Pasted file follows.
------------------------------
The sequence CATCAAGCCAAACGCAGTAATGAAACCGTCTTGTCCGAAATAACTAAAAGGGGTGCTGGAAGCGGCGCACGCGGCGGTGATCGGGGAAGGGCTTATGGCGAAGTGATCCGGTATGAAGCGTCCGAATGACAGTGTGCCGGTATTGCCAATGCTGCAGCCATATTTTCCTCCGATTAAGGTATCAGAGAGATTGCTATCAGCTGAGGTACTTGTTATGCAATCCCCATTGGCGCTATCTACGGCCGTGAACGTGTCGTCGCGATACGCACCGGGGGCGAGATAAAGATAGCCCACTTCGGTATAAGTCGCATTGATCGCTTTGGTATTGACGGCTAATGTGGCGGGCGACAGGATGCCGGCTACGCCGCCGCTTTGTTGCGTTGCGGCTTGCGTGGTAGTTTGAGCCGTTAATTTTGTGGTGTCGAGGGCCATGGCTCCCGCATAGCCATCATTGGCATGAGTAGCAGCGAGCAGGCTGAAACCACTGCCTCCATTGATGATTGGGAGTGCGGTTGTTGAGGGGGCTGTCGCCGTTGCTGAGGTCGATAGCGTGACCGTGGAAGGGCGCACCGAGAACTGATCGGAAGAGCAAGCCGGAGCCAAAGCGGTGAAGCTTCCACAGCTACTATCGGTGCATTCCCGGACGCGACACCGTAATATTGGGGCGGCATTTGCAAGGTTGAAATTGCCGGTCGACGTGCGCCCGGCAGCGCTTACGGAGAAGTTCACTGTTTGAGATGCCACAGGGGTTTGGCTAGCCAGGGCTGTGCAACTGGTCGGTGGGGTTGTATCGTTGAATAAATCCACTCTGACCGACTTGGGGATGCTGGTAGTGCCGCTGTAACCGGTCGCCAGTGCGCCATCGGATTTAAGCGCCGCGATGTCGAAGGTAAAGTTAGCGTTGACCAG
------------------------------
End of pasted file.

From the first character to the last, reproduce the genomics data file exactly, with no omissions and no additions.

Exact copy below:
The sequence CATCAAGCCAAACGCAGTAATGAAACCGTCTTGTCCGAAATAACTAAAAGGGGTGCTGGAAGCGGCGCACGCGGCGGTGATCGGGGAAGGGCTTATGGCGAAGTGATCCGGTATGAAGCGTCCGAATGACAGTGTGCCGGTATTGCCAATGCTGCAGCCATATTTTCCTCCGATTAAGGTATCAGAGAGATTGCTATCAGCTGAGGTACTTGTTATGCAATCCCCATTGGCGCTATCTACGGCCGTGAACGTGTCGTCGCGATACGCACCGGGGGCGAGATAAAGATAGCCCACTTCGGTATAAGTCGCATTGATCGCTTTGGTATTGACGGCTAATGTGGCGGGCGACAGGATGCCGGCTACGCCGCCGCTTTGTTGCGTTGCGGCTTGCGTGGTAGTTTGAGCCGTTAATTTTGTGGTGTCGAGGGCCATGGCTCCCGCATAGCCATCATTGGCATGAGTAGCAGCGAGCAGGCTGAAACCACTGCCTCCATTGATGATTGGGAGTGCGGTTGTTGAGGGGGCTGTCGCCGTTGCTGAGGTCGATAGCGTGACCGTGGAAGGGCGCACCGAGAACTGATCGGAAGAGCAAGCCGGAGCCAAAGCGGTGAAGCTTCCACAGCTACTATCGGTGCATTCCCGGACGCGACACCGTAATATTGGGGCGGCATTTGCAAGGTTGAAATTGCCGGTCGACGTGCGCCCGGCAGCGCTTACGGAGAAGTTCACTGTTTGAGATGCCACAGGGGTTTGGCTAGCCAGGGCTGTGCAACTGGTCGGTGGGGTTGTATCGTTGAATAAATCCACTCTGACCGACTTGGGGATGCTGGTAGTGCCGCTGTAACCGGTCGCCAGTGCGCCATCGGATTTAAGCGCCGCGATGTCGAAGGTAAAGTTAGCGTTGACCAG